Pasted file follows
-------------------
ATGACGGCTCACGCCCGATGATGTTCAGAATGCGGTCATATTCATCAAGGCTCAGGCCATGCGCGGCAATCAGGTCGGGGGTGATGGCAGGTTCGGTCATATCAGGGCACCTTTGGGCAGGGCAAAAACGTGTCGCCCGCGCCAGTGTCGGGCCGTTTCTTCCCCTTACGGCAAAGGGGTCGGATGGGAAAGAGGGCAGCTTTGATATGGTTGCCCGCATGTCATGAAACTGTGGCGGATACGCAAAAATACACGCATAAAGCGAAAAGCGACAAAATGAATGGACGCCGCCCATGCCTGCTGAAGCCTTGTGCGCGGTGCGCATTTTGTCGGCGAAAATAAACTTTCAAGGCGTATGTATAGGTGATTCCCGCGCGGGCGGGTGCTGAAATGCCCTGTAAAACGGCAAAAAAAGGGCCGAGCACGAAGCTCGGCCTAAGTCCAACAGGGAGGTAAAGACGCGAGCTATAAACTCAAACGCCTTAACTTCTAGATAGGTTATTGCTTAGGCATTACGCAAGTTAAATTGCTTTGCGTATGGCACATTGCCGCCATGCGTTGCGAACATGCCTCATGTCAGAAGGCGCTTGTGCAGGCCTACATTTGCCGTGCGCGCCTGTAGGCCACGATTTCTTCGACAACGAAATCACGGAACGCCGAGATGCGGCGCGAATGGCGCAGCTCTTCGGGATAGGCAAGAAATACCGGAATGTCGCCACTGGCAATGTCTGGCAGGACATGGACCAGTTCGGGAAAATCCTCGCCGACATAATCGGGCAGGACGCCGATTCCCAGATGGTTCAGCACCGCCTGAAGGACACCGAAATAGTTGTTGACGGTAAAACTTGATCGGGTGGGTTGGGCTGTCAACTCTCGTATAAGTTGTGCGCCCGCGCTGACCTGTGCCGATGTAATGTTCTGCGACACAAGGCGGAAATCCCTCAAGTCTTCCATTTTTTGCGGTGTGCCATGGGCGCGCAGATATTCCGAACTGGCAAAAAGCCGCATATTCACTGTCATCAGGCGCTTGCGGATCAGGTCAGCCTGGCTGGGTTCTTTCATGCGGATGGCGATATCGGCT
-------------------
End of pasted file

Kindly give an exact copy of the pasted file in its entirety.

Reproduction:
ATGACGGCTCACGCCCGATGATGTTCAGAATGCGGTCATATTCATCAAGGCTCAGGCCATGCGCGGCAATCAGGTCGGGGGTGATGGCAGGTTCGGTCATATCAGGGCACCTTTGGGCAGGGCAAAAACGTGTCGCCCGCGCCAGTGTCGGGCCGTTTCTTCCCCTTACGGCAAAGGGGTCGGATGGGAAAGAGGGCAGCTTTGATATGGTTGCCCGCATGTCATGAAACTGTGGCGGATACGCAAAAATACACGCATAAAGCGAAAAGCGACAAAATGAATGGACGCCGCCCATGCCTGCTGAAGCCTTGTGCGCGGTGCGCATTTTGTCGGCGAAAATAAACTTTCAAGGCGTATGTATAGGTGATTCCCGCGCGGGCGGGTGCTGAAATGCCCTGTAAAACGGCAAAAAAAGGGCCGAGCACGAAGCTCGGCCTAAGTCCAACAGGGAGGTAAAGACGCGAGCTATAAACTCAAACGCCTTAACTTCTAGATAGGTTATTGCTTAGGCATTACGCAAGTTAAATTGCTTTGCGTATGGCACATTGCCGCCATGCGTTGCGAACATGCCTCATGTCAGAAGGCGCTTGTGCAGGCCTACATTTGCCGTGCGCGCCTGTAGGCCACGATTTCTTCGACAACGAAATCACGGAACGCCGAGATGCGGCGCGAATGGCGCAGCTCTTCGGGATAGGCAAGAAATACCGGAATGTCGCCACTGGCAATGTCTGGCAGGACATGGACCAGTTCGGGAAAATCCTCGCCGACATAATCGGGCAGGACGCCGATTCCCAGATGGTTCAGCACCGCCTGAAGGACACCGAAATAGTTGTTGACGGTAAAACTTGATCGGGTGGGTTGGGCTGTCAACTCTCGTATAAGTTGTGCGCCCGCGCTGACCTGTGCCGATGTAATGTTCTGCGACACAAGGCGGAAATCCCTCAAGTCTTCCATTTTTTGCGGTGTGCCATGGGCGCGCAGATATTCCGAACTGGCAAAAAGCCGCATATTCACTGTCATCAGGCGCTTGCGGATCAGGTCAGCCTGGCTGGGTTCTTTCATGCGGATGGCGATATCGGCT